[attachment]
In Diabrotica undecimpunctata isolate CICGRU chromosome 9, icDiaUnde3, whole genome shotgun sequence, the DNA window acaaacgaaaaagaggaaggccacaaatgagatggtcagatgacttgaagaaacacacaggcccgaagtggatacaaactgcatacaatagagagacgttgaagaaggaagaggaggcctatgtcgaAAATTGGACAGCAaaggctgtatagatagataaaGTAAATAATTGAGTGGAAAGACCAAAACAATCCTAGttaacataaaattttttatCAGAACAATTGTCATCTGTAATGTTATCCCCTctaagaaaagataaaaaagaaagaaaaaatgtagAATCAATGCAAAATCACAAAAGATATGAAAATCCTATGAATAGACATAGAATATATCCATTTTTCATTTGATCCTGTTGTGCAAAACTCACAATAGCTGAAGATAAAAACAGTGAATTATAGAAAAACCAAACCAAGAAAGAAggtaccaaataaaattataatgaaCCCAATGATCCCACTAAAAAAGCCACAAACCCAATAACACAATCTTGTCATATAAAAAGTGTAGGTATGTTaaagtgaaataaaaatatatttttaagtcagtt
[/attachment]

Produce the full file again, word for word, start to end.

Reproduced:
In Diabrotica undecimpunctata isolate CICGRU chromosome 9, icDiaUnde3, whole genome shotgun sequence, the DNA window acaaacgaaaaagaggaaggccacaaatgagatggtcagatgacttgaagaaacacacaggcccgaagtggatacaaactgcatacaatagagagacgttgaagaaggaagaggaggcctatgtcgaAAATTGGACAGCAaaggctgtatagatagataaaGTAAATAATTGAGTGGAAAGACCAAAACAATCCTAGttaacataaaattttttatCAGAACAATTGTCATCTGTAATGTTATCCCCTctaagaaaagataaaaaagaaagaaaaaatgtagAATCAATGCAAAATCACAAAAGATATGAAAATCCTATGAATAGACATAGAATATATCCATTTTTCATTTGATCCTGTTGTGCAAAACTCACAATAGCTGAAGATAAAAACAGTGAATTATAGAAAAACCAAACCAAGAAAGAAggtaccaaataaaattataatgaaCCCAATGATCCCACTAAAAAAGCCACAAACCCAATAACACAATCTTGTCATATAAAAAGTGTAGGTATGTTaaagtgaaataaaaatatatttttaagtcagtt